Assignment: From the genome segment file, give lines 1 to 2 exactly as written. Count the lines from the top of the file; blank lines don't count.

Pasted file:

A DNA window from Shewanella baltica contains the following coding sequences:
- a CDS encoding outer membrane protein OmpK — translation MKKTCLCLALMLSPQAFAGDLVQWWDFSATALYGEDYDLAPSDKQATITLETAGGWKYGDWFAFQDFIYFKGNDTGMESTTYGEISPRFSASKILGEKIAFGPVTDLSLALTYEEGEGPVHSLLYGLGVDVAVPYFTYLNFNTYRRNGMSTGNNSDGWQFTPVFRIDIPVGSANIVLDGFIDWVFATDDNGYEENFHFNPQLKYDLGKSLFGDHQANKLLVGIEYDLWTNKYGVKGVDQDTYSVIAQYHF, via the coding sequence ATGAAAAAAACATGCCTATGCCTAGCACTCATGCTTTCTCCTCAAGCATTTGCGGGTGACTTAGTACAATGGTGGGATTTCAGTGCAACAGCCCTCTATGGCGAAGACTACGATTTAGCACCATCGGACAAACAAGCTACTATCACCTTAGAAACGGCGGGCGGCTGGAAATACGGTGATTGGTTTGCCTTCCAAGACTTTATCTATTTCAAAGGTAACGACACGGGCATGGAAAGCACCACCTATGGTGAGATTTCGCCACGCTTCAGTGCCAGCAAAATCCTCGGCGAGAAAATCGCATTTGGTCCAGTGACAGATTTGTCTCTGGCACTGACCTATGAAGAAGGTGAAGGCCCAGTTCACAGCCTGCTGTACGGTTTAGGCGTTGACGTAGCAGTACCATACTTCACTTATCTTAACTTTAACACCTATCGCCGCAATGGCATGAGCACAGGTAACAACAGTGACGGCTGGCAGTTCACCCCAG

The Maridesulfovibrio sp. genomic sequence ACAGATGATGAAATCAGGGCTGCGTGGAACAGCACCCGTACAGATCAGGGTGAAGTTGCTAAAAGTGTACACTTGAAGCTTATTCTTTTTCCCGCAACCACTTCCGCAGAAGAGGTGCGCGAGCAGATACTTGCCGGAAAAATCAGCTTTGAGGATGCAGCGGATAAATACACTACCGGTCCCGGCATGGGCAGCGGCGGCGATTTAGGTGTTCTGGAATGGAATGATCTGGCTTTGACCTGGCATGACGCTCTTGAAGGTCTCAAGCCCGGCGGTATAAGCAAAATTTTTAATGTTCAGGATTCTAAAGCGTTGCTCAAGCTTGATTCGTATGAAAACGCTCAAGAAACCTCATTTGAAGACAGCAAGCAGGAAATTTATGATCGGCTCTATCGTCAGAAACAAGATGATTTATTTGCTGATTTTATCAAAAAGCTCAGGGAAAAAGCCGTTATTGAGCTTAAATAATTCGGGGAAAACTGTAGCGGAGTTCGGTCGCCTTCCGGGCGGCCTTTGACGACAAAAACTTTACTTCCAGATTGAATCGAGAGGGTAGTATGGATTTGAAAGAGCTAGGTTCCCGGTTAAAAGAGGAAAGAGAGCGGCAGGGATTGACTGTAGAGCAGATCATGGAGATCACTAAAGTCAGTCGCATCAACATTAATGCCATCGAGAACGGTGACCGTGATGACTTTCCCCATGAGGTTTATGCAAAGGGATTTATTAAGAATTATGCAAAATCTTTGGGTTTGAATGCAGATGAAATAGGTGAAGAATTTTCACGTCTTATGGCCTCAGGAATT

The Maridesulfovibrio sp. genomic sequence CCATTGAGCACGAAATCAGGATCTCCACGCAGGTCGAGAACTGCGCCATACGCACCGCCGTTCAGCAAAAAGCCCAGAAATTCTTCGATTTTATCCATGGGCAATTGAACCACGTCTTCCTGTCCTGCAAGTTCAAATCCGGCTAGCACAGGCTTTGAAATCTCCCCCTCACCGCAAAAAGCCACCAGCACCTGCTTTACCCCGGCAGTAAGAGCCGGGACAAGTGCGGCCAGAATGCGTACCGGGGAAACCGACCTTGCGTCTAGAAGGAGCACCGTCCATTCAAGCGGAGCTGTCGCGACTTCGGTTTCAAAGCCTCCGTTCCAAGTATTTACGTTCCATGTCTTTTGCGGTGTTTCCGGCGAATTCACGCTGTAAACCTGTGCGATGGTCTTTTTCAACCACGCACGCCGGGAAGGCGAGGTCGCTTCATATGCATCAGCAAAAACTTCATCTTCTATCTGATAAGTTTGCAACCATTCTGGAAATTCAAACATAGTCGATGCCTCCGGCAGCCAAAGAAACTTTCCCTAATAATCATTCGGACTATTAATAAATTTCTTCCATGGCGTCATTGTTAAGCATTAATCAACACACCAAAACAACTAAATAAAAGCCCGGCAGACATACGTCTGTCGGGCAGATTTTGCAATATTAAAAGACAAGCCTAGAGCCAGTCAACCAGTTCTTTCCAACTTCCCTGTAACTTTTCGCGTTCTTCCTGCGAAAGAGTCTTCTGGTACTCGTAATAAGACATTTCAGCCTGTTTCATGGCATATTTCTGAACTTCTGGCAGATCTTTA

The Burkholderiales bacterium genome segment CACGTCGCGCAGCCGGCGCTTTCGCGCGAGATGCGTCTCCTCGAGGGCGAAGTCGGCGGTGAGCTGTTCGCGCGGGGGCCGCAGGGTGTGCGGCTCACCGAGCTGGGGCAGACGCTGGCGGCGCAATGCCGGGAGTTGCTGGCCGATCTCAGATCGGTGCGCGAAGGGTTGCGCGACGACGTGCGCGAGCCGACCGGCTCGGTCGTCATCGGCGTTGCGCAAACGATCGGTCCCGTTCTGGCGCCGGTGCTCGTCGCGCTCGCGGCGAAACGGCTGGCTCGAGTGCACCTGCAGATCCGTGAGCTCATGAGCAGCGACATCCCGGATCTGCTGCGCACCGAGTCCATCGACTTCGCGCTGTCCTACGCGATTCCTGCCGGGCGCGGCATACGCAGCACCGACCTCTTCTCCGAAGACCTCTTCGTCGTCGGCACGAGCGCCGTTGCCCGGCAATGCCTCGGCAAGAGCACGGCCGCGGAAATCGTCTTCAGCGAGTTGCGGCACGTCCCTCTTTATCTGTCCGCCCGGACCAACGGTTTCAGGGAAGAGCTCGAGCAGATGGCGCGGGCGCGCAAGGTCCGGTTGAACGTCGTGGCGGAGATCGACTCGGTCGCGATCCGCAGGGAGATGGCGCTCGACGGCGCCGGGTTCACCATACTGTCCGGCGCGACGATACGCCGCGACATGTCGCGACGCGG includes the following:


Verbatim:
A DNA window from Shewanella baltica contains the following coding sequences:
- a CDS encoding outer membrane protein OmpK — translation MKKTCLCLALMLSPQAFAGDLVQWWDFSATALYGEDYDLAPSDKQATITLETAGGWKYGDWFAFQDFIYFKGNDTGMESTTYGEISPRFSASKILGEKIAFGPVTDLSLALTYEEGEGPVHSLLYGLGVDVAVPYFTYLNFNTYRRNGMSTGNNSDGWQFTPVFRIDIPVGSANIVLDGFIDWVFATDDNGYEENFHFNPQLKYDLGKSLFGDHQANKLLVGIEYDLWTNKYGVKGVDQDTYSVIAQYHF, via the coding sequence ATGAAAAAAACATGCCTATGCCTAGCACTCATGCTTTCTCCTCAAGCATTTGCGGGTGACTTAGTACAATGGTGGGATTTCAGTGCAACAGCCCTCTATGGCGAAGACTACGATTTAGCACCATCGGACAAACAAGCTACTATCACCTTAGAAACGGCGGGCGGCTGGAAATACGGTGATTGGTTTGCCTTCCAAGACTTTATCTATTTCAAAGGTAACGACACGGGCATGGAAAGCACCACCTATGGTGAGATTTCGCCACGCTTCAGTGCCAGCAAAATCCTCGGCGAGAAAATCGCATTTGGTCCAGTGACAGATTTGTCTCTGGCACTGACCTATGAAGAAGGTGAAGGCCCAGTTCACAGCCTGCTGTACGGTTTAGGCGTTGACGTAGCAGTACCATACTTCACTTATCTTAACTTTAACACCTATCGCCGCAATGGCATGAGCACAGGTAACAACAGTGACGGCTGGCAGTTCACCCCAG